(Source: Human Rights Watch )

Freedom of the press is under attack, not only in terms of censorship of pro-democracy media outlets such as Apple Daily, but also in the way China reports on the protests to its Mainland citizens. DW demonstrated that as soon as the protests broke out in 2019, China denounced Western media for being biased, instilling mistrust of outside voices. The People’s Daily painted the protests as a violation of the “one country, two systems” principle and deemed it a terrorist attack on the rule of law and the freedom of Hongkongers. Despite this, many observers claim the opposite regarding China, when talking about China’s intention to revert to a de facto  “one country, one system.” To instill fear and confusion in Chinese readers, Chinese media created parallelisms between the violence of the Islamic State and the protests, going as far as to affirm that the protestors commit suicide bombings against the modern city of Hong Kong. 

Moreover, as BBC reported, Chinese media outlets kept silent during the first days of protests and started covering the events only once the protestors broke into Hong Kong’s parliament, without contextualization any of the acts, focusing mostly on lawlessness. The attack on freedom not only involves the press and information but also popular participation and opposition. A Human Rights Watch report investigates how protests and movements of civil society are being suppressed, with accusations of “collusion with a foreign power”, attempts of “secession” and “sedition.”

The people involved are targeted and can face criminal charges for simple participation or for slogans calling for Hong Kong independence. According to BBC, more than 50 pro-democracy activists and politicians have been arrested with the accusation of trying to “overthrow” the government. These include activists such as Joshua Wong, human rights lawyers, academics, and the most prominent voices of the 2019 protests. Moreover, peaceful protests have been prohibited, using the excuse of the COVID-19 pandemic.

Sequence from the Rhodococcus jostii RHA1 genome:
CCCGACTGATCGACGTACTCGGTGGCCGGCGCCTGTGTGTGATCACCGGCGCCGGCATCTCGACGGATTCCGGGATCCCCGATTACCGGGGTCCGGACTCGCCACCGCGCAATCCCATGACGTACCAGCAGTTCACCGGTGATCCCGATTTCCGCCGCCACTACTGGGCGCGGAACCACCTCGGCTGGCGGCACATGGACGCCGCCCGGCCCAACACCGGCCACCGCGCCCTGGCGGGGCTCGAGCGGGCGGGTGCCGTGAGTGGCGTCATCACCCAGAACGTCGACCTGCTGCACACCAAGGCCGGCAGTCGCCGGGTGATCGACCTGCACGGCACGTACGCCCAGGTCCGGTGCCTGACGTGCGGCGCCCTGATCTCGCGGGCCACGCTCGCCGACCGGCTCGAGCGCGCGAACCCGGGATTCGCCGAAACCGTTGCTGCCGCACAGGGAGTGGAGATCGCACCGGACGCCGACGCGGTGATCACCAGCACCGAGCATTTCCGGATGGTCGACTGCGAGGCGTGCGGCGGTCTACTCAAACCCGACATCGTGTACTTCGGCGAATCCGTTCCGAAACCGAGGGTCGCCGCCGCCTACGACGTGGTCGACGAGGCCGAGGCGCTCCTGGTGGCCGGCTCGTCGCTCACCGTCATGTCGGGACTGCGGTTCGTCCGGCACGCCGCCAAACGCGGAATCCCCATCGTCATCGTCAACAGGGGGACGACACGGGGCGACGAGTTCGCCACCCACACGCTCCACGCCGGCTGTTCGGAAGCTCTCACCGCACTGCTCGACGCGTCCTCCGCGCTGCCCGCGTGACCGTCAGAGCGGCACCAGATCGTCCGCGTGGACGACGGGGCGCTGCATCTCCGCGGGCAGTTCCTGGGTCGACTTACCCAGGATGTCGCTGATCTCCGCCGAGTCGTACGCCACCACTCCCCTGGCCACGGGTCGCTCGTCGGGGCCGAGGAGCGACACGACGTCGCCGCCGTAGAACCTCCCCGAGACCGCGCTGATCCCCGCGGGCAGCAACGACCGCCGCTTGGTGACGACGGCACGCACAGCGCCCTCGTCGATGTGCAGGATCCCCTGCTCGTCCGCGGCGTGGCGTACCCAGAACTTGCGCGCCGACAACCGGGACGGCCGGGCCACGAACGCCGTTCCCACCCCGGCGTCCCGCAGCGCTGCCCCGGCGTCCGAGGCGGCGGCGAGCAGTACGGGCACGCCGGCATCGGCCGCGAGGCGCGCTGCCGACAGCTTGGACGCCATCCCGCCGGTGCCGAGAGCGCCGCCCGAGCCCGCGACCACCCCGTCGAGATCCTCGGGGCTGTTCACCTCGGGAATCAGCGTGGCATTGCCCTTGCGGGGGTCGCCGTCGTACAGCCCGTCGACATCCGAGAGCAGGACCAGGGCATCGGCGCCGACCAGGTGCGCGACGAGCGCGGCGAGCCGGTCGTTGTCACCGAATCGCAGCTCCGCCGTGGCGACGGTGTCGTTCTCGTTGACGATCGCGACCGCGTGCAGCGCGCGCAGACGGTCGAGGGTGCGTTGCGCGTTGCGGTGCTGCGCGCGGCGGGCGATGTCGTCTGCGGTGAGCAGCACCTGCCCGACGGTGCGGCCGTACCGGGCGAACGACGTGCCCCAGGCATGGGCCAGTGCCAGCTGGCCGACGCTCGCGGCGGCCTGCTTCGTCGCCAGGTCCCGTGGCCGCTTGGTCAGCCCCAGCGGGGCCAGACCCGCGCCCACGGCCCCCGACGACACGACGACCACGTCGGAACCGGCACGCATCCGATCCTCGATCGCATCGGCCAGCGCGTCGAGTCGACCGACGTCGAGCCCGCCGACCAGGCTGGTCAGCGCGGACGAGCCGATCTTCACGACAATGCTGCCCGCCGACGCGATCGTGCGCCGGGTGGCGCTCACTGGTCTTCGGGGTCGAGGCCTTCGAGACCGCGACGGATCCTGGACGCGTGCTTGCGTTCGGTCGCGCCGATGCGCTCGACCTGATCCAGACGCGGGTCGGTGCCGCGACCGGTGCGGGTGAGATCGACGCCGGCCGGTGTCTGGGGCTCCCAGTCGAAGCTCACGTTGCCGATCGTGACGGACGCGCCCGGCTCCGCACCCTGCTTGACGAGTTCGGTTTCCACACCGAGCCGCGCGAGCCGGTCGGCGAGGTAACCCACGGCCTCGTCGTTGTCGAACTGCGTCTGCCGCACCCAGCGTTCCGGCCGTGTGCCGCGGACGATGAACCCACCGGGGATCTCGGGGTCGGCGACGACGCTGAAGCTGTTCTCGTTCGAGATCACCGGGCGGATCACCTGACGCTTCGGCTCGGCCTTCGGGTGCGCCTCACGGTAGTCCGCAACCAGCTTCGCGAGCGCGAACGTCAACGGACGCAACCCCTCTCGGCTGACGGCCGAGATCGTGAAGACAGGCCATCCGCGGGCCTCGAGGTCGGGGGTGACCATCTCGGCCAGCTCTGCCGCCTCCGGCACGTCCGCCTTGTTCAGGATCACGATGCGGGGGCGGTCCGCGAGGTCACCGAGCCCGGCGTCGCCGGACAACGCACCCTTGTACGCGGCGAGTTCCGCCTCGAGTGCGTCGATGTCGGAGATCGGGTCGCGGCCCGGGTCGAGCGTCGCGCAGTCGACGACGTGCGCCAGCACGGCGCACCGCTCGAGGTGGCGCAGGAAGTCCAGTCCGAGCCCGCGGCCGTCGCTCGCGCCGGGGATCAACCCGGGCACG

(Left) The police display leaflets that led to the arrests of three women for violating the National Security Law during a protest on July 1, 2020. One leaflet simply says “Conscience” (良知), another satirizes Chinese President Xi Jinping for being an emperor who spread Covid-19, and another says, “Resists the Chinese Communist Party, Liberate Hong Kong.” (Right) A Government worker paint over graffiti on Des Voeux Road Central the morning following a protest on January 2, 2020.  (First Photo by Hong Kong Police Twitter, Second Photo by Bloomberg/Getty Images).
Source: Human Rights Watch

 What is the Future of Democracy in Hong Kong? 

China’s goal of aligning Hong Kong with the Chinese model is clear, however, this time the strategy is different from the one enacted in China in the 1990s, during the Tiananmen Square Massare. Abrupt, bloody oppression through a military intervention like the one in Tienanmen Square would be ineffective for Hong Kong because it would only end up highlighting explicit authoritarianism and promote a negative image of China. Today, China aims for an implicit control of power and more gradual and strategic oppression, which targets information, freedom of expression, education, and patriotism. By shaping people’s cultures and minds, this strategy is even more effective, with the risk of inculcating China’s values and principles from within.   

The destiny of Hong Kong is in the hands of its people. Hongkongers have to make the decision to escape to places where they can maintain a life of freedom and democracy for themselves and their children. But escaping will not save Hong Kong, it will only give victory to China. The people of Hong Kong will have to fight in order to resist China’s cultural propaganda, by maintaining the memory of the past struggles and people that have made it a democratic, free, and dynamic country. This is going to be a difficult challenge, especially in refusing to conform and facing the risk of legal repercussions. They will have to enact the same strategy as China, with memory and values being the weapons they use to fight for their democracy. 

Hong Kong residents turned out for protests against a proposed extradition law on June 9, and the demonstrations have continued.
(Photo by Lam Yik Fei)
(Source: New York Times)
  • Escaping or resisting: what will prevail among Hongkongers?
  • Given that social media has been a double-edged sword in Hong Kong, will Hongkongers manage to use it as a tool against Chinese authoritarianism and cultural propaganda?

Suggested Readings

(Podcast) Hong Kong Silenced – The Telegraph

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One Year of The New Secur…

by Filippo Angeli time to read: 6 min